eToro to Limit Cardano and Tron Trading in the U.S.
by Emma Newbery | Published on Nov. 24, 2021
What's behind eToro's move to delist Cardano and Tron?
- Crypto platform eToro will soon limit trading of Cardano and Tron in the U.S. due to regulatory concerns.
- Cardano's Charles Hoskinson blamed a systemic lack of clarity for the decision.
eToro just told its U.S. customers that soon, they won't be able to open new positions or receive staking rewards from Cardano (ADA) and TRON (TRX). It says the decision is due to regulatory concerns but doesn't explain why these two coins were singled out.
The crypto broker stresses that it will not force users to sell their positions yet. However, according to its Nov. 23 blog post:
- From Dec. 26, U.S. users won't be able to open new ADA or TRX positions.
- From Dec. 31, U.S. users won't be able to stake either of these coins.
- Users in the U.S. will still be able to sell their ADA or TRX on the platform until Q1 2022.
Right now, eToro users can't move ADA or TRX onto the platform's external wallet (the wallet does not support the same tokens as the brokerage). But eToro says it is working to enable this functionality and hopes to have it working by early 2022. Once this happens, the broker will also limit U.S. users' ability to sell Tron and Cardano.
Is the SEC about to crack down on more cryptocurrencies?
Increased regulation is an ongoing concern for cryptocurrency platforms, especially as various authorities crack down on lend-earn products and raise concerns about stablecoins.
Most cryptocurrencies are classified as commodities, so they aren't subject to the same rules as securities like stocks. However, Securities and Exchange Commission Chair Gary Gensler has warned that a number of cryptocurrencies should be classified as securities -- which would bring them under the remit of the SEC. Cryptocurrency exchanges that trade crypto-securities would need to register with the SEC and follow much stricter rules.
So, what makes something a security? Good question. And one that's at the heart of a lot of regulatory issues we see today.
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In one of his first speeches on crypto after taking up his position, Gensler said there are many different types of security, including stocks, bonds, and investment contracts. He quoted the following Supreme Court definition of an investment contract: "A person invests his money in a common enterprise and is led to expect profits solely from the efforts of the promoter or a third party."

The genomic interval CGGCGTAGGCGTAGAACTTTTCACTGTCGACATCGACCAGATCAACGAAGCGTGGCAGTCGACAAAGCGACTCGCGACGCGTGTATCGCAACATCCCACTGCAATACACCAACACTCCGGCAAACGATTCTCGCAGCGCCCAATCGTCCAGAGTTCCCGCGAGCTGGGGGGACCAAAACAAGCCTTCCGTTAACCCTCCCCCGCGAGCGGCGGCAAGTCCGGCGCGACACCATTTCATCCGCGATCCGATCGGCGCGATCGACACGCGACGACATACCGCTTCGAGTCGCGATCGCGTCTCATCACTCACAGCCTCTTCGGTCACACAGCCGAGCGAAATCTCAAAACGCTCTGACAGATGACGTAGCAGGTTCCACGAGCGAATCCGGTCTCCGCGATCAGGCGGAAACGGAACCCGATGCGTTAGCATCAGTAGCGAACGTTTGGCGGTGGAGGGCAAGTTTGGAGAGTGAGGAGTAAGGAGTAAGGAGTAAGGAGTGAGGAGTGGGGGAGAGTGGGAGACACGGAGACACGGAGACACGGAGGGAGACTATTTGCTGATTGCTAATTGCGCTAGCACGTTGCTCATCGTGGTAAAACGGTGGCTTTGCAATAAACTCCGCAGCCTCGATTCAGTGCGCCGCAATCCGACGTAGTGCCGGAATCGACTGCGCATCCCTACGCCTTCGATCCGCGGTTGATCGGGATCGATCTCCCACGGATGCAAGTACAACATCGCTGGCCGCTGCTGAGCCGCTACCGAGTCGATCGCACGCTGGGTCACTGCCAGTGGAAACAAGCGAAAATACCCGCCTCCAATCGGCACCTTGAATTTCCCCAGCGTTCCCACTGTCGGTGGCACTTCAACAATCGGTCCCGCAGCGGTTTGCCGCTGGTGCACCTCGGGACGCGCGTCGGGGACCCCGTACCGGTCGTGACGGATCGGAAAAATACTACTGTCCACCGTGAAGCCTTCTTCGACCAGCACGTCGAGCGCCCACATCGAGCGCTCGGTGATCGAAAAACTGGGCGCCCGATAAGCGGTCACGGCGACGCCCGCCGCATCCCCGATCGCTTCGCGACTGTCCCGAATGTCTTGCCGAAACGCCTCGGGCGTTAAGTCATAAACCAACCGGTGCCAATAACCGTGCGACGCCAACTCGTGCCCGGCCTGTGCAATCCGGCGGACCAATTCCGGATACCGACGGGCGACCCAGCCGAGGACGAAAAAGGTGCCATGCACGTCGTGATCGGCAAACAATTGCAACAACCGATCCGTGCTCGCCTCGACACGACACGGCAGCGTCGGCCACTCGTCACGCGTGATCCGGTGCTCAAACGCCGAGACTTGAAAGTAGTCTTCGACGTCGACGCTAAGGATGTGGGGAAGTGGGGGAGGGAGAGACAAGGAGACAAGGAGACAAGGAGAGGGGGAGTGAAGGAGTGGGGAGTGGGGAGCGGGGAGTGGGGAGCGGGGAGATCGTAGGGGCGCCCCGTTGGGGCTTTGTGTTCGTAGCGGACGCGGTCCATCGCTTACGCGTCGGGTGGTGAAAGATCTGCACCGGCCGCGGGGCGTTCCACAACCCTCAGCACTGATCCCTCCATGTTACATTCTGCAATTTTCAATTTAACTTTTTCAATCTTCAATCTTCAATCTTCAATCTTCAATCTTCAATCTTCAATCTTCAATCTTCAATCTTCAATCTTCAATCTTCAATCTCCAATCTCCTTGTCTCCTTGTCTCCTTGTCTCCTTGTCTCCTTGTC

There are two aspects that matter: The concept of a "common enterprise,'' and the expectation of profit. The crux of the SEC's lawsuit against Ripple (XRP) is that the token operated as an unregistered security because it is a common enterprise. It argues that Ripple is not as decentralized as Bitcoin (BTC) and Ethereum (ETH). And that lack of decentralization is what makes it a security -- the SEC says the development and distribution of XRP was conducted in a centralized way.
Ripple's defense is that the SEC should have warned that XRP was considered a security and that the regulations have never been clear.
eToro's decision amplifies that sense of regulatory confusion. The speculation -- and worry -- is that eToro might have delisted Cardano and Tron on fears that they are more like securities than commodities.
What does this mean for Cardano and Tron?
The decision to delist Tron is not necessarily expected but is understandable. Back in June last year, analysis from the Crypto Rating Council showed Tron was most at risk of being declared a security. TRX is not available from top crypto platforms like Gemini, Coinbase, Robinhood, or SoFi. U.S. investors can currently buy it from Kraken and FTX.US or from a decentralized exchange.
Delisting Cardano is a lot more surprising. Indeed, Cardano's founder Charles Hoskinson said in a Twitter video that they'd been "blindsided" by the news. The news comes as another popular exchange, BitStamp, announces that it will list Cardano.
Cardano is a popular cryptocurrency listed on many U.S exchanges. And it takes compliance seriously. In August, the Cardano Foundation entered into a partnership with a regulatory technology company called Coinfirm to ensure they stayed on the right side of anti-money laundering regulations. In addition, Hoskinson says the Cardano Foundation will hire almost 100 people next year to handle regulatory outreach and liquidity.
The crypto leader assured viewers that there are no regulatory issues on Cardano's side. He said it had not received any threats or subpoenas from any regulatory agencies and said eToro's move was the result of a systemic lack of clarity.
Should crypto investors be worried?
At this stage, it is difficult to say. A lot depends on whether eToro is simply being cautious or whether this is an indication that the SEC will step up its efforts against unregistered securities and the platforms that trade them.
It's worth remembering that -- in spite of the lawsuit against Ripple -- XRP remains in the top 10 cryptos by market cap. That said, its price did fall on the news of the lawsuit, and the coin has not been able to reclaim its 2017 all-time high.
We do know that increased regulation is in the cards, and the SEC has been clear that it plans to pursue unregistered securities in the crypto space. We still don't know how that's going to pan out, which cryptos will be affected, or how it will impact crypto prices.
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Emma Newbery owns Bitcoin, Ethereum, Ripple, and Cardano.